When the long-always crowd starts switching around their seats (on the equity titanic), it is historically a sign that the great risk-rotation has finally arrived in earnest. The below portrait of the small cap Russell 2000 Index divided by the S&P 500 Index since 2002, nicely maps out the cyclical recovery for risk assets from 2003 to 2007, the cyclical bear of 2007 to 2009, the cyclical recovery of 2009 to 2013 and the break down once more, year to date (similar to 2007).
Also shown is where this risk ratio was rolling over in the late fall of 2012 before “whatever it takes” promises of Q’Ever from Central Banks prodded yet one more speculative leg in stocks to 2014. Since January, QE hope appears to be losing the battle in the stand-off with ugly valuation reality.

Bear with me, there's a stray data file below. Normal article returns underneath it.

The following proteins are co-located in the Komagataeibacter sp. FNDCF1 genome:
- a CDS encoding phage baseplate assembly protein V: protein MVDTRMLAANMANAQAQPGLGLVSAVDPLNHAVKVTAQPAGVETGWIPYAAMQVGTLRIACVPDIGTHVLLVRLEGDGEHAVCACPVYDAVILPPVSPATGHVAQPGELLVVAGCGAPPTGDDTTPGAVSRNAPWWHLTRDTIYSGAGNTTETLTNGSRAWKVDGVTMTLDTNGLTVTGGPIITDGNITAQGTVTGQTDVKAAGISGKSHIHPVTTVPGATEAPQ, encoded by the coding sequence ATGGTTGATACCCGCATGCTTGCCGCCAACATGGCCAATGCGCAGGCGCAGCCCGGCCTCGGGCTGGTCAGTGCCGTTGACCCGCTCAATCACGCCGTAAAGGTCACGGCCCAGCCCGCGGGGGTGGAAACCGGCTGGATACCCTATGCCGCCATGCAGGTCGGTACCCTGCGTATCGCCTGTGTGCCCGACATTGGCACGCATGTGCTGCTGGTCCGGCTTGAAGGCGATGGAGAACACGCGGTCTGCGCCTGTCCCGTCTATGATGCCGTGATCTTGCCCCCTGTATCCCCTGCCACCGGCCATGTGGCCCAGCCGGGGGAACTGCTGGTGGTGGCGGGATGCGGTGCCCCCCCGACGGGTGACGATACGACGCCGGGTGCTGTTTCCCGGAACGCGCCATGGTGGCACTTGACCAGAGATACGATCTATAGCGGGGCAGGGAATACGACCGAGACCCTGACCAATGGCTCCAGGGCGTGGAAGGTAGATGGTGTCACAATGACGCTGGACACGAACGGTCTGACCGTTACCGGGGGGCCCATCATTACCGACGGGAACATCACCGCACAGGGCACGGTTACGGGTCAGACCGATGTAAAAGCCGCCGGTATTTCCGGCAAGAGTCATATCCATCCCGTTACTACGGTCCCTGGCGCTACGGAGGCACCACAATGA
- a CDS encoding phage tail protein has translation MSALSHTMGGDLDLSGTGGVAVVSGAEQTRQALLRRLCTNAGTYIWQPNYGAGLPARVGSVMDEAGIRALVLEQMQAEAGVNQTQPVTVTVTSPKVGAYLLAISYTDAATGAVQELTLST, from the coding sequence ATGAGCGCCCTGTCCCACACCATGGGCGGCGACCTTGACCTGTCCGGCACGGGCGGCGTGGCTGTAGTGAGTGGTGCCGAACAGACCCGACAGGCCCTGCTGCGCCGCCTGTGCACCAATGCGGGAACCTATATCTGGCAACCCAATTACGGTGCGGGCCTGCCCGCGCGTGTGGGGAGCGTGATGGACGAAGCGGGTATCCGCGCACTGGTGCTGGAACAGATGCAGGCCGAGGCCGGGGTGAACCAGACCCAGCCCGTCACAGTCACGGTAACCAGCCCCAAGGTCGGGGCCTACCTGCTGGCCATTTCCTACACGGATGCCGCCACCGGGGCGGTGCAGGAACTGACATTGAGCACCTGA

Lest one is distracted by the media parade banners this morning of a “robust” official first guesstimate of US Q2 GDP at 4%, it is important to appreciate that following
-2.9% today revised to -2.1% annualized growth in Q1 (following a handy redefinition of how GDP is now calculated), this “big beat” for Q2 amounts to annualized growth in the first half of 2014 at a 1.1% 1.9% rate (on a rather alarming build in inventory produced but not sold–and likely to detract from Q3 orders as a result). And as always, there will be several more revisions coming to the first guesstimate before the number is firmed, and historically these revisions are lower not higher. So growth less than 2% in the first half with stocks in a select group of all time high valuations alongside 1929, 2000 and 2007. Good to know.